Wall Street v FBO Drive

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Investors often worry about a disconnect between Main Street and Wall Street. Stocks on exchanges rising when the real economy is struggling or vice versa.

But they don’t normally focus on the same things as business aviation – let’s call it FBO Drive – where customers buy charter, fractional shares or aircraft. But now there is a big disconnect between FBO Drive and the others.

General Dynamics, the parent company of Gulfstream, and Textron Aviation both revealed strong financial results for the third quarter last week. Bombardier will do the same this week. But so did Amazon – a key company for both Wall Street and Main Street.

The Everything Store’s results were below Wall Street expectations but not awful. Whilst it may be good at next day delivery, its financial forecasting seems less precise. The online retailer had net income of $3.5bn in the last three months of 2021. It is now saying it could make anything between $4bn and $0 before this year end. Amazon says it saw demand fall towards the end of the quarter and its international revenues have been hit by the strong dollar.

So far, business jet manufacturers – on FBO Drive – have not seen this.

“Despite apparent macroeconomic headwinds, we continue to experience a strong level of interest, good activity and a replenishing pipeline. Certainly, demand in the quarter was not as super-heated as prior quarters, but still the book-to-bill was very good against a significant increase in deliveries,” said Phebe Novakovic, CEO and chair, General Dynamics. “Only time will tell about the macroeconomic impact, but we continue to see strong interest.”

Gulfstream had a book-to-bill of 1.3 to 1 for the quarter. The aerospace backlog grew to $19.1bn, up 1.4% in three months, and 29.7% from the same quarter in 2021.

Textron has not seen a drop in demand either. It saw a 1.2% drop in revenue due to supply chain issues. But still had strong figures. Textron delivered 39 jets during the three months, down from 49 last year, and 33 turboprops, down from 35.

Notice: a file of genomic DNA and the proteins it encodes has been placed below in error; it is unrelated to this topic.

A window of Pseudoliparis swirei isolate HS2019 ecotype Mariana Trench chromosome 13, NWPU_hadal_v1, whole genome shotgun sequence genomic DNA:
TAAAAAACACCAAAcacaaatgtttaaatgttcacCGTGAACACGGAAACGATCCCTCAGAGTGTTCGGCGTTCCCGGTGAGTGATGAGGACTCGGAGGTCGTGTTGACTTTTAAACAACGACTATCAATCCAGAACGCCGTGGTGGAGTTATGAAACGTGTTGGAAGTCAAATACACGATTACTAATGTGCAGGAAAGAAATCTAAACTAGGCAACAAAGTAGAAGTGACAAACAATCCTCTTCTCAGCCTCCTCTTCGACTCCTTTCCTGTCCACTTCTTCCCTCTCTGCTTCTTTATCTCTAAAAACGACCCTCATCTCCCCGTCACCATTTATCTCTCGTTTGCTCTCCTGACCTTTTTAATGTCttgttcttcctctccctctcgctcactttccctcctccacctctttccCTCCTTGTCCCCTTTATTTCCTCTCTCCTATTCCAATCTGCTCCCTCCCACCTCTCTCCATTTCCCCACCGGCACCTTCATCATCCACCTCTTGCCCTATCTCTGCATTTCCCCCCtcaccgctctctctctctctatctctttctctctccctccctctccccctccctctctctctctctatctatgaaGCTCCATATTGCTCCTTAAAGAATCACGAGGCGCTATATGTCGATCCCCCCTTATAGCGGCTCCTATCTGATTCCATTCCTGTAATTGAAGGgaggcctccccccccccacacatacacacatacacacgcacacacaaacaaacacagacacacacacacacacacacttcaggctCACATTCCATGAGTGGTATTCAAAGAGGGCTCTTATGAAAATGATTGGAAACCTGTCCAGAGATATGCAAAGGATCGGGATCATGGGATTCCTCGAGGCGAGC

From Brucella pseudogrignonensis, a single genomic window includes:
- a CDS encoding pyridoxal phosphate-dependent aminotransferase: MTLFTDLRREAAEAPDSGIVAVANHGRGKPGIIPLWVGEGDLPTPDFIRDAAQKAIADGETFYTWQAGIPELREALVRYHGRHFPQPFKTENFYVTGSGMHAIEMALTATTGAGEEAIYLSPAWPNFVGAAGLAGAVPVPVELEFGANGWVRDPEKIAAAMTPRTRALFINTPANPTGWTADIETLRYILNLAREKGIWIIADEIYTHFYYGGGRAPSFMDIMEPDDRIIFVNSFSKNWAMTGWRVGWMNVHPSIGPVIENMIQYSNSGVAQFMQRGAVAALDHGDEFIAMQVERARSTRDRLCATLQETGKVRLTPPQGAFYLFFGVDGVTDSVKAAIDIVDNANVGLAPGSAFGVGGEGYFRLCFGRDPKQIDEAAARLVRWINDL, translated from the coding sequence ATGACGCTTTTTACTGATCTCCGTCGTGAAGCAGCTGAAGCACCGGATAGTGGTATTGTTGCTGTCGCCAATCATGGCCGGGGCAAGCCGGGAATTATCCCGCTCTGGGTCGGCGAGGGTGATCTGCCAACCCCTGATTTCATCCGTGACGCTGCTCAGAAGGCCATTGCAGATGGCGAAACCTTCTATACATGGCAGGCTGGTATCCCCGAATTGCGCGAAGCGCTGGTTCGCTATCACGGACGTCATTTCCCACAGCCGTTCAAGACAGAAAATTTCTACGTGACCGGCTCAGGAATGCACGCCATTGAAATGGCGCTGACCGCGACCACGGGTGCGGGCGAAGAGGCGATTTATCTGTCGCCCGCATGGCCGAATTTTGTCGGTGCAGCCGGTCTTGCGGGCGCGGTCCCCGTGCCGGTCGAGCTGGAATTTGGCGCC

It still made a $139m profit – up $41m compared with the same three months of 2021. Some $31m of this was because it was able to raise prices. Its backlog at the end of the third quarter was $6.4bn, compared with $3.5bn last year.

All of the manufacturer CEOs we met with at NBAA-BACE, do expect FBO Drive to catch up with the Main Street slowdown. But they are all confident that they will be able to manage this. This is largely because production levels are still a long way below industry averages.

“We’ve been ramping up our production volumes through the course of the year, we continue to do that. But we have been hit by a number of supply chain challenges that have resulted in aircraft pushing out to the right, our guys are managing through that,” said Scott Donnelly, chair, president and CEO of Textron.

These supply chain issues have stopped all manufacturers from rapidly increasing production. They are all only looking to ramp up cautiously and it easier to do this when all your competitors are doing the same.

“We’ll continue to watch demand in the marketplace. As long as we see a growing backlog in a strong environment, then we’ll continue that ramp, but it’s going to be a slow steady ramp,” said Donnelly.

Aircraft manufacturers can rightly feel annoyed that their strong performance is not being rewarded by a nervous Wall Street as it should. But just like Amazon, they are continuing to deliver well.

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